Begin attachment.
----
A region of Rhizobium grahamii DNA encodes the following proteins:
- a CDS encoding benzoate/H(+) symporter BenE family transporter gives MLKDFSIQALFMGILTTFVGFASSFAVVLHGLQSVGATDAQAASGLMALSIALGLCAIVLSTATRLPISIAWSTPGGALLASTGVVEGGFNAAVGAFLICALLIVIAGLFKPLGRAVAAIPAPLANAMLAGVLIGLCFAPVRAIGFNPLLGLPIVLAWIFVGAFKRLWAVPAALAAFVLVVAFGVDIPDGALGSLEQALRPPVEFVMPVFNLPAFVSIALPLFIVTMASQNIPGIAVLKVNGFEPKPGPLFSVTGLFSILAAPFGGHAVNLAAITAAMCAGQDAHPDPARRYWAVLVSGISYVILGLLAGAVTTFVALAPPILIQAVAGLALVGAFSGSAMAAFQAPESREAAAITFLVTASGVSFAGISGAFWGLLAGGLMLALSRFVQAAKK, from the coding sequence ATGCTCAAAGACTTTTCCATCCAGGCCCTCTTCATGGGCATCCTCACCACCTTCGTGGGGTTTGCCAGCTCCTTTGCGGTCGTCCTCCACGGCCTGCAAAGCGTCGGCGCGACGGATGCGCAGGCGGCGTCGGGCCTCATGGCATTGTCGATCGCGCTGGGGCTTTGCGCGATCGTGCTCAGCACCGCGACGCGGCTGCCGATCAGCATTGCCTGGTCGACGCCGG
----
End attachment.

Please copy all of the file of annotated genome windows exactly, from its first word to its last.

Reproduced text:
A region of Rhizobium grahamii DNA encodes the following proteins:
- a CDS encoding benzoate/H(+) symporter BenE family transporter gives MLKDFSIQALFMGILTTFVGFASSFAVVLHGLQSVGATDAQAASGLMALSIALGLCAIVLSTATRLPISIAWSTPGGALLASTGVVEGGFNAAVGAFLICALLIVIAGLFKPLGRAVAAIPAPLANAMLAGVLIGLCFAPVRAIGFNPLLGLPIVLAWIFVGAFKRLWAVPAALAAFVLVVAFGVDIPDGALGSLEQALRPPVEFVMPVFNLPAFVSIALPLFIVTMASQNIPGIAVLKVNGFEPKPGPLFSVTGLFSILAAPFGGHAVNLAAITAAMCAGQDAHPDPARRYWAVLVSGISYVILGLLAGAVTTFVALAPPILIQAVAGLALVGAFSGSAMAAFQAPESREAAAITFLVTASGVSFAGISGAFWGLLAGGLMLALSRFVQAAKK, from the coding sequence ATGCTCAAAGACTTTTCCATCCAGGCCCTCTTCATGGGCATCCTCACCACCTTCGTGGGGTTTGCCAGCTCCTTTGCGGTCGTCCTCCACGGCCTGCAAAGCGTCGGCGCGACGGATGCGCAGGCGGCGTCGGGCCTCATGGCATTGTCGATCGCGCTGGGGCTTTGCGCGATCGTGCTCAGCACCGCGACGCGGCTGCCGATCAGCATTGCCTGGTCGACGCCGG